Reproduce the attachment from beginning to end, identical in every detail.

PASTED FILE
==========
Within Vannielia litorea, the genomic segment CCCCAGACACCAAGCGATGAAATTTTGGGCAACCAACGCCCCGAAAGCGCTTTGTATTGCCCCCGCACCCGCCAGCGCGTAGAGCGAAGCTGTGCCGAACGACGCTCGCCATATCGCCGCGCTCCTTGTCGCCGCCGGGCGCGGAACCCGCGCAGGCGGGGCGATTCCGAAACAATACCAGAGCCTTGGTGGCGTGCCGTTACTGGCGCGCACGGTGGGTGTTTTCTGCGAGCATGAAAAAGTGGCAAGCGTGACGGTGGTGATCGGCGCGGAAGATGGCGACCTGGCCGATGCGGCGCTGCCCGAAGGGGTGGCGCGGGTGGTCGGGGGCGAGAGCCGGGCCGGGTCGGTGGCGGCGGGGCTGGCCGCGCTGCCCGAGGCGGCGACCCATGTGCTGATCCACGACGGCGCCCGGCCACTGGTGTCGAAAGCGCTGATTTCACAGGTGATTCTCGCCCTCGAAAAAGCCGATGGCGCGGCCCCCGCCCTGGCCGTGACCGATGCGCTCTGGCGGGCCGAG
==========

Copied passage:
Within Vannielia litorea, the genomic segment CCCCAGACACCAAGCGATGAAATTTTGGGCAACCAACGCCCCGAAAGCGCTTTGTATTGCCCCCGCACCCGCCAGCGCGTAGAGCGAAGCTGTGCCGAACGACGCTCGCCATATCGCCGCGCTCCTTGTCGCCGCCGGGCGCGGAACCCGCGCAGGCGGGGCGATTCCGAAACAATACCAGAGCCTTGGTGGCGTGCCGTTACTGGCGCGCACGGTGGGTGTTTTCTGCGAGCATGAAAAAGTGGCAAGCGTGACGGTGGTGATCGGCGCGGAAGATGGCGACCTGGCCGATGCGGCGCTGCCCGAAGGGGTGGCGCGGGTGGTCGGGGGCGAGAGCCGGGCCGGGTCGGTGGCGGCGGGGCTGGCCGCGCTGCCCGAGGCGGCGACCCATGTGCTGATCCACGACGGCGCCCGGCCACTGGTGTCGAAAGCGCTGATTTCACAGGTGATTCTCGCCCTCGAAAAAGCCGATGGCGCGGCCCCCGCCCTGGCCGTGACCGATGCGCTCTGGCGGGCCGAG